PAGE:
Research leader

Jessica Weir
Dr Jessica Weir Research Leader

End User representatives

John Schauble
John Schauble End-Users
Chris Irvine
Chris Irvine End-Users
Ed Pikusa End-Users
Monique Blason End-Users
Patrick Schell End-Users
Don Cranwell End-Users
Dylan Rowe End-Users
Leigh Miller
Leigh Miller End-Users
Mick Ayre
Mick Ayre End-Users

Research team

Michael Eburn
A/Prof Michael Eburn Research Team
Stephen Dovers
Timothy Neale
Dr Timothy Neale Research Team
Josh Wodak
Dr Josh Wodak Research Team
Prof John Handmer
Prof John Handmer Research Team
Christine Hansen
Dr Christine Hansen Research Team
Dr Liz Clarke
Dr Liz Clarke Research Team

There is a significant knowledge deficit concerning how science and other forms of knowledge are used and integrated into emergency management policy and practice, leading to incorrect and counterproductive misunderstandings. The emphasis on the value of scientific knowledge within the natural hazards sector – and particularly in regards to risk mitigation – is legitimate. However, to this point, this valuing of science has not been accompanied by research into the actual opportunities and challenges of using science in policy and practice.

Science is a diverse world of knowledge and as such, it is ripe for debate, whether by scientists, politicians, policymakers or others. The fact that the research process is open-ended, in which uncertainties can often be reduced but not resolved, means there are often abundant reasons to delay decisions about how to proceed.

There are many obstacles to integrating science within government agencies, not the least of which are resource constraints. Other factors of institutional culture also influence how, and if, new research is utilised.

Without greater insight into how science and other forms of knowledge are used and integrated into sector policy and practice, the ability of policymakers and practitioners to explain risk mitigation and translate its scientific basis is compromised. The sector is also vulnerable to the perpetuation of received ideas and myths about science, its use and its utility.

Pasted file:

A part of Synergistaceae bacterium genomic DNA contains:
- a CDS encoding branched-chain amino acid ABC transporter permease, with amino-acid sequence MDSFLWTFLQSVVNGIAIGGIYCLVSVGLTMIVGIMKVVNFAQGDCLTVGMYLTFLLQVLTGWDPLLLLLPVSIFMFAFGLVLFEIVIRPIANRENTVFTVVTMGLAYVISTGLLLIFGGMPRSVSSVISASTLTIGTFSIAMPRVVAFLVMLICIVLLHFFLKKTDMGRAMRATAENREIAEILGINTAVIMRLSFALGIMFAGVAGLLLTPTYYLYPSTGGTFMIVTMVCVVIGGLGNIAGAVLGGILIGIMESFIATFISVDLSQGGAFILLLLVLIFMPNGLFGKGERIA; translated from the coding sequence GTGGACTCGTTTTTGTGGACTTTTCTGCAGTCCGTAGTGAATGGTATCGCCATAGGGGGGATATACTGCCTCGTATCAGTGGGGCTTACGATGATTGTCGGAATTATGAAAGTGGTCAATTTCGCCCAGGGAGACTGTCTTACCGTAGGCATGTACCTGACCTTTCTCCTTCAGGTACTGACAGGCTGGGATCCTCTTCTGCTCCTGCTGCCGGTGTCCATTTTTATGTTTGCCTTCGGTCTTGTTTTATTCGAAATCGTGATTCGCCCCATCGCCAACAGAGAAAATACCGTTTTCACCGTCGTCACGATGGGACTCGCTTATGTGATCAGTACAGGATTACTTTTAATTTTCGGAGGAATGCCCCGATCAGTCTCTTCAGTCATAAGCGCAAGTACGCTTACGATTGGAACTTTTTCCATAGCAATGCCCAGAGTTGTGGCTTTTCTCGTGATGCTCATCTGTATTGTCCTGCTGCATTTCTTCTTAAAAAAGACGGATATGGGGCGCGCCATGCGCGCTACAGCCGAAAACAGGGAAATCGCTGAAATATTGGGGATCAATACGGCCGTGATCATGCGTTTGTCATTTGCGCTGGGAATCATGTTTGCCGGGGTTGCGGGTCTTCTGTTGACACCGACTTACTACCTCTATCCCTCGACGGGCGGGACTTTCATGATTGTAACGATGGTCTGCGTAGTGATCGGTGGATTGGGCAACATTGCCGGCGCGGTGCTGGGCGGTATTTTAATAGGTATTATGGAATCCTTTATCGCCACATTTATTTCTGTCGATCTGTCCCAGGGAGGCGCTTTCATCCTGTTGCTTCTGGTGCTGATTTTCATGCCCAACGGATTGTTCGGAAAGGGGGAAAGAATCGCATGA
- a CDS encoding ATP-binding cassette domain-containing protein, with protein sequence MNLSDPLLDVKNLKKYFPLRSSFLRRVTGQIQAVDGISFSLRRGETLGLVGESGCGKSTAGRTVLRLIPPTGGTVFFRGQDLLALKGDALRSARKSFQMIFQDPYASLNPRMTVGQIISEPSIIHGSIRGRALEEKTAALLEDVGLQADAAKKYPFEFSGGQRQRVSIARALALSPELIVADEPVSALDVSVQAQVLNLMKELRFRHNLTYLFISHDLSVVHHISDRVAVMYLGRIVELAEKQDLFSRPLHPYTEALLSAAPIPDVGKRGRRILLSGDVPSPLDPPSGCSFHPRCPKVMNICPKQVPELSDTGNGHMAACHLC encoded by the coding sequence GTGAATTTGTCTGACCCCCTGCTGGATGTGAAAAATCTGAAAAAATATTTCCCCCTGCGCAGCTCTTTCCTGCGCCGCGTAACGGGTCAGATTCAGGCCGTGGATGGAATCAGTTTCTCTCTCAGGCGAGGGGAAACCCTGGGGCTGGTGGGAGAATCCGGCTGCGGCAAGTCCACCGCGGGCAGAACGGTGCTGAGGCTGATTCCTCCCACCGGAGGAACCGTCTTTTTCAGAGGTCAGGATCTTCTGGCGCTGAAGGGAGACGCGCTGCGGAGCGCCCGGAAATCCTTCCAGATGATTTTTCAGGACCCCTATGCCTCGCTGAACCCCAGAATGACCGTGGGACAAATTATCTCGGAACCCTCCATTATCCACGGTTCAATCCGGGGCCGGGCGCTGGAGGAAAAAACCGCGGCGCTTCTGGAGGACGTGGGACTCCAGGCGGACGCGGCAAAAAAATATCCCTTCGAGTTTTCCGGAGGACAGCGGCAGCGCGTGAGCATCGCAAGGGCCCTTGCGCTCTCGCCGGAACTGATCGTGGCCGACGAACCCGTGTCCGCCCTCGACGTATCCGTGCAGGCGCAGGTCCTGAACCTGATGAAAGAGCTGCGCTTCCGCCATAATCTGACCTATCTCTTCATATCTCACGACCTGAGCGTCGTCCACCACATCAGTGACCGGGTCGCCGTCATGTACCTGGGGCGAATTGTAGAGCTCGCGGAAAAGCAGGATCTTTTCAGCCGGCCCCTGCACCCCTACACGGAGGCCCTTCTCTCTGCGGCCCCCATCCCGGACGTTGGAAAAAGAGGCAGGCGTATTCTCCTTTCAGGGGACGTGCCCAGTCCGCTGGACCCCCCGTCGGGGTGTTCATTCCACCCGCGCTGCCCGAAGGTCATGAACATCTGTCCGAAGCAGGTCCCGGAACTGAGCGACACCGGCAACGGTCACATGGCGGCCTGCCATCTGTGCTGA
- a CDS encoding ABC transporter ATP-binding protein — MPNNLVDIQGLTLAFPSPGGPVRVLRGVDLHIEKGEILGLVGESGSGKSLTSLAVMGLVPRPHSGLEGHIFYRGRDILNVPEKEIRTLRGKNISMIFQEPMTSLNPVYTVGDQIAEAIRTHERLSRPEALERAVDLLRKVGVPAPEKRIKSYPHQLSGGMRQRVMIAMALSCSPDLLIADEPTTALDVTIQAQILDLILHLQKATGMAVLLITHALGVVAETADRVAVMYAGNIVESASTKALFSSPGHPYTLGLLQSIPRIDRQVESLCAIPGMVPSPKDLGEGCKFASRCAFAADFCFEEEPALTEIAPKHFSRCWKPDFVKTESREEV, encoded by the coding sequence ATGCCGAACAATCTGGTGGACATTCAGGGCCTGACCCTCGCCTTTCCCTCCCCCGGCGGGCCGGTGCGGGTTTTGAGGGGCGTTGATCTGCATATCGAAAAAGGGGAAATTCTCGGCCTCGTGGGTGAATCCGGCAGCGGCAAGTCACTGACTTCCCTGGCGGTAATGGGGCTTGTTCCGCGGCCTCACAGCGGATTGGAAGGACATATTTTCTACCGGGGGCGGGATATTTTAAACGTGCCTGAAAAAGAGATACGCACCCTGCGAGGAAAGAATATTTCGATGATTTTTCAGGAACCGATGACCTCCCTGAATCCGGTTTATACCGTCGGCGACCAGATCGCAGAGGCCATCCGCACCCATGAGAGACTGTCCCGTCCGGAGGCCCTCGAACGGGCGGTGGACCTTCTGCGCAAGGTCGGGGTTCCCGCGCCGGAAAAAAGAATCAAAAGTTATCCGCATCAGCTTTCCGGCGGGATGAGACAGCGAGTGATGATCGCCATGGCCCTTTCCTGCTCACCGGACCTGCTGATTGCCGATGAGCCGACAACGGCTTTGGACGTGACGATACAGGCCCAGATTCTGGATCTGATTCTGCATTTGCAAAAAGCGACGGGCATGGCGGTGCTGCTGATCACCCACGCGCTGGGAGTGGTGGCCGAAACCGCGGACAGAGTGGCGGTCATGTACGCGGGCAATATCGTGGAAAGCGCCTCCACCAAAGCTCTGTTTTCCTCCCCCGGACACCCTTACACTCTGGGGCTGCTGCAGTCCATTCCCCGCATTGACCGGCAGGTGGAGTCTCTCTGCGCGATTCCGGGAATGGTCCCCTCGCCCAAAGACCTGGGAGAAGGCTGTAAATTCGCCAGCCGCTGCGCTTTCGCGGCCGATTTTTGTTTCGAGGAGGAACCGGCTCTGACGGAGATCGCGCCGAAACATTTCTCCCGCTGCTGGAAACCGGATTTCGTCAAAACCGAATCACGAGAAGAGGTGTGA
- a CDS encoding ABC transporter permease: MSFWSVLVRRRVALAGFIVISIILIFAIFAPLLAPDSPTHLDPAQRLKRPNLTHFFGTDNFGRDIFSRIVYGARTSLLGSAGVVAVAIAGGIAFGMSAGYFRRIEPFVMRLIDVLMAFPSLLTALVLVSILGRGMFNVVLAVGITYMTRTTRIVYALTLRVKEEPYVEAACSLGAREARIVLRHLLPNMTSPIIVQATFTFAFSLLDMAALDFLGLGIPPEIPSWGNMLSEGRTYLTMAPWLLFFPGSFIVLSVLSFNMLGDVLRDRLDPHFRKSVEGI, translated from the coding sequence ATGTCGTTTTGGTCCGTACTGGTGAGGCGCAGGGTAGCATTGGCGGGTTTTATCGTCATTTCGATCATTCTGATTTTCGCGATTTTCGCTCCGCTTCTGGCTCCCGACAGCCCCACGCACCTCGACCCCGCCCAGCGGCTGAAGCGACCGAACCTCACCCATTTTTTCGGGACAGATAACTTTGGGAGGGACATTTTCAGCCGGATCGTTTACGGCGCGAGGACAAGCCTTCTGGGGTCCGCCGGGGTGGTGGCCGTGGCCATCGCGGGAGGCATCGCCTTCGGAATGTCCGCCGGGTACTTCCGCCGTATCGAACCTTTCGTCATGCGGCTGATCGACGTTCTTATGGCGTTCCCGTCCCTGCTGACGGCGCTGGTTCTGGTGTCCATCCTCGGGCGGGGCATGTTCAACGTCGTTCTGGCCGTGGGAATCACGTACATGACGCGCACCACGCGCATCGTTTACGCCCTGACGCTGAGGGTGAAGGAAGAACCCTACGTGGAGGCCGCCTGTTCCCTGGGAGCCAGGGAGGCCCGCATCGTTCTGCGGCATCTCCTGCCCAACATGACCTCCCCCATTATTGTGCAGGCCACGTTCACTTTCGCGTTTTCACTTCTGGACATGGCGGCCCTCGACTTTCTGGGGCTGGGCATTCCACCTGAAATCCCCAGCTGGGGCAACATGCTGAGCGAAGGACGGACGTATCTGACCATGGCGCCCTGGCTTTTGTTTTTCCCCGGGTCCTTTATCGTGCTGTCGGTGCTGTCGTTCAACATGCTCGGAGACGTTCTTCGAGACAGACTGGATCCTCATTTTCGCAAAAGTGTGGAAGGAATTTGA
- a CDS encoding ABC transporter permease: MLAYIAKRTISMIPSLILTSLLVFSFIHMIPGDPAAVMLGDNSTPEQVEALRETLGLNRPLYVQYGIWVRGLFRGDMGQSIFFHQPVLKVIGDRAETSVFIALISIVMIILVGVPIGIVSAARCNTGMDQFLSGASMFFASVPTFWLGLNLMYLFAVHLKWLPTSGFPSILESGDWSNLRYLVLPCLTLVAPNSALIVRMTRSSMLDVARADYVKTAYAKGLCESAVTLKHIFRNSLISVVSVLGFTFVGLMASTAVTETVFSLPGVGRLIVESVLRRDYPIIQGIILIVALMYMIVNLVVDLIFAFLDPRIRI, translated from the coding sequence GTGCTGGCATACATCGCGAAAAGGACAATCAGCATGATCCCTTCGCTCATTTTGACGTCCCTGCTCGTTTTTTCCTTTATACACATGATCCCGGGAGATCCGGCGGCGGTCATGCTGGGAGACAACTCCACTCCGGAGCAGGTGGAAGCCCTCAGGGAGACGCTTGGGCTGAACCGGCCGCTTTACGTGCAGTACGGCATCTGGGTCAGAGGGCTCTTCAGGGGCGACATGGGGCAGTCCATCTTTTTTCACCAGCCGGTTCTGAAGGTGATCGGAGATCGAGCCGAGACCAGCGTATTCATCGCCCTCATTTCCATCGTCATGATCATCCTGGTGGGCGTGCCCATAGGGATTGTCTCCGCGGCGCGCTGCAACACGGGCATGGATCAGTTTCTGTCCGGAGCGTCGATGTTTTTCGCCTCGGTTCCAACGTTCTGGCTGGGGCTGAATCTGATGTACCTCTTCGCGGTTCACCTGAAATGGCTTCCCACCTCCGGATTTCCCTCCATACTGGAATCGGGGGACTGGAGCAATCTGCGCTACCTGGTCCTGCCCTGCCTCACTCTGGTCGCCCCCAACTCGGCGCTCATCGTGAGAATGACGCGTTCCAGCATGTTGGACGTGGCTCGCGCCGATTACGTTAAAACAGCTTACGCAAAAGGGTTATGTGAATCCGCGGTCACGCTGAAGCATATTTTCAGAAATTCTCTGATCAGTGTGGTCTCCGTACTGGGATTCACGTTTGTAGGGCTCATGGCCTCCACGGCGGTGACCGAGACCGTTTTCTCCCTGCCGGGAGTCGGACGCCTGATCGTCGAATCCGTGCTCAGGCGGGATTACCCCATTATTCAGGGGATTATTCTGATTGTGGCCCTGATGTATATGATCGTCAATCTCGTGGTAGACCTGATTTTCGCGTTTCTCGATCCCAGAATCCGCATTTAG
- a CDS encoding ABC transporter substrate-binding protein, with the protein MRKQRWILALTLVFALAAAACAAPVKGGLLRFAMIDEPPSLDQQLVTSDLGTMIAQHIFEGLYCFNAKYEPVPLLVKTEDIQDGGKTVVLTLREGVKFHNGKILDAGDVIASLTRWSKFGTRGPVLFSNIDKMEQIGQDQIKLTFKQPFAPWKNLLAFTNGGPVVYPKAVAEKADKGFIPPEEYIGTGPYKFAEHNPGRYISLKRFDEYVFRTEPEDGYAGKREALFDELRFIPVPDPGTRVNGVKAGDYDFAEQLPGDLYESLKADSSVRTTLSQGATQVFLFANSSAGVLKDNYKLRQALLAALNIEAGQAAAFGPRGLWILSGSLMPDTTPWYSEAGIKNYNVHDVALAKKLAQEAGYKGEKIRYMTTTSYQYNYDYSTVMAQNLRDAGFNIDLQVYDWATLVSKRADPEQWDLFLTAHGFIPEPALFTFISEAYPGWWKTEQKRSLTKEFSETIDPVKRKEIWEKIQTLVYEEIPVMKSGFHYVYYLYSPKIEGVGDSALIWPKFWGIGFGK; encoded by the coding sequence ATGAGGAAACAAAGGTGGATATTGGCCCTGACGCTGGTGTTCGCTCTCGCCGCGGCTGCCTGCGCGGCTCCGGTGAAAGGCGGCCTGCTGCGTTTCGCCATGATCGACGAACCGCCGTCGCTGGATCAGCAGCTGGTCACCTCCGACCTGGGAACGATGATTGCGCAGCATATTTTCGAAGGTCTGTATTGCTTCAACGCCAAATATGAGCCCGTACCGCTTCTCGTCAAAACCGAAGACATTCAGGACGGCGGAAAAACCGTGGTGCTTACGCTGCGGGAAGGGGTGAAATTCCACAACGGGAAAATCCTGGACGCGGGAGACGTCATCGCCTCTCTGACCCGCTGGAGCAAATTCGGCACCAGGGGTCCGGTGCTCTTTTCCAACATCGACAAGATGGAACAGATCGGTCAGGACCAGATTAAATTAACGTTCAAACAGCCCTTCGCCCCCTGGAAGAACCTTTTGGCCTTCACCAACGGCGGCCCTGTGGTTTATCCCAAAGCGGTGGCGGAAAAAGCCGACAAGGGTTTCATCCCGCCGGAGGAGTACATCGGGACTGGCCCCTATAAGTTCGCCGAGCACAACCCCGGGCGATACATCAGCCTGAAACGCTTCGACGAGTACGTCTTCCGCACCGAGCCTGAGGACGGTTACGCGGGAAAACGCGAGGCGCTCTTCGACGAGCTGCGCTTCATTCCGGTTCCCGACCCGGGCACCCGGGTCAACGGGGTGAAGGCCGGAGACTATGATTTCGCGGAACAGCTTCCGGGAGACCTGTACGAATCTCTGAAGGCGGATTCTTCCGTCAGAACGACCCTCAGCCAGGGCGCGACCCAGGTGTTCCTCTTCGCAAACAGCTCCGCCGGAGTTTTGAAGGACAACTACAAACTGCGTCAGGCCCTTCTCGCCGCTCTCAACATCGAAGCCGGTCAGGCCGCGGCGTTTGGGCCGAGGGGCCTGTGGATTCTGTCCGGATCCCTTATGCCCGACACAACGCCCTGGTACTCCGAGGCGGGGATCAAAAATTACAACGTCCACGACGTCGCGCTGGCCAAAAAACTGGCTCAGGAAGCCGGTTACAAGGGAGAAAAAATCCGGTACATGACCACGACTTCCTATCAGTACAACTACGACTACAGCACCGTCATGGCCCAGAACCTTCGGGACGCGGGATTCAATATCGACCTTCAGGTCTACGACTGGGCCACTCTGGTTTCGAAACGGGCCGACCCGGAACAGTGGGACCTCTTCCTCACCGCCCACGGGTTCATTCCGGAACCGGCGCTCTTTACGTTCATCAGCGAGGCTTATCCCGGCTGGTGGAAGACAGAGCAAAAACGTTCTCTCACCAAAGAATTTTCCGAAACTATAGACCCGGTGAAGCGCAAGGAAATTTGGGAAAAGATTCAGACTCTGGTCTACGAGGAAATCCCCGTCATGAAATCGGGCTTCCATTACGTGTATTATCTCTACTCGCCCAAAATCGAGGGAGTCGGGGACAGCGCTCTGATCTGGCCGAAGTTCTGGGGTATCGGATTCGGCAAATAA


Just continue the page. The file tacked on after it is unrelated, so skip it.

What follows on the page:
This project, which has transitioned to its utilisation phase, has produced a number of journal articles documenting issues related to scientific uncertainty in bushfire and flood risk mitigation.

Case studies were undertaken in the Otway region of Victoria, and greater Darwin in the Northern Territory, both around bushfire and mitigation. A third case study explored flood risk in the Hawkesbury-Nepean Valley in New South Wales.

It is clear that scientific research, whether in a laboratory or a landscape, is never simply technical. The ways in which decision-makers and practitioners integrate and utilise science is a thoroughly social question, shaped by the capacities and affordances of the contexts in which they operate. While it is important to continue to place a high value on scientific research in the natural hazards sector, it is also important to remember that this research is embedded in social dynamics and social networks.

Year Type Citation
2018 Journal Article Dovers, S. Can major post-event inquiries and reviews contribute to lessons management?. Australian Journal of Emergency Management 33, (2018).
2017 Conference Paper Rumsewicz, M. Research proceedings from the 2017 Bushfire and Natural Hazards CRC and AFAC Conference. Bushfire and Natural Hazards CRC & AFAC annual conference 2017 (Bushfire and Natural Hazards CRC, 2017).
2017 Conference Paper Weir, J., Neale, T. & Clarke, L. Science is critical but it's not everything: our findings. AFAC17 (Bushfire and Natural Hazards CRC, 2017).
2017 Journal Article Neale, T. ‘Are we wasting our time?’: bushfire practitioners and flammable futures in northern Australia. Social & Cultural Geography 1-23 (2017). doi:http://dx.doi.org/10.1080/14649365.2017.1285423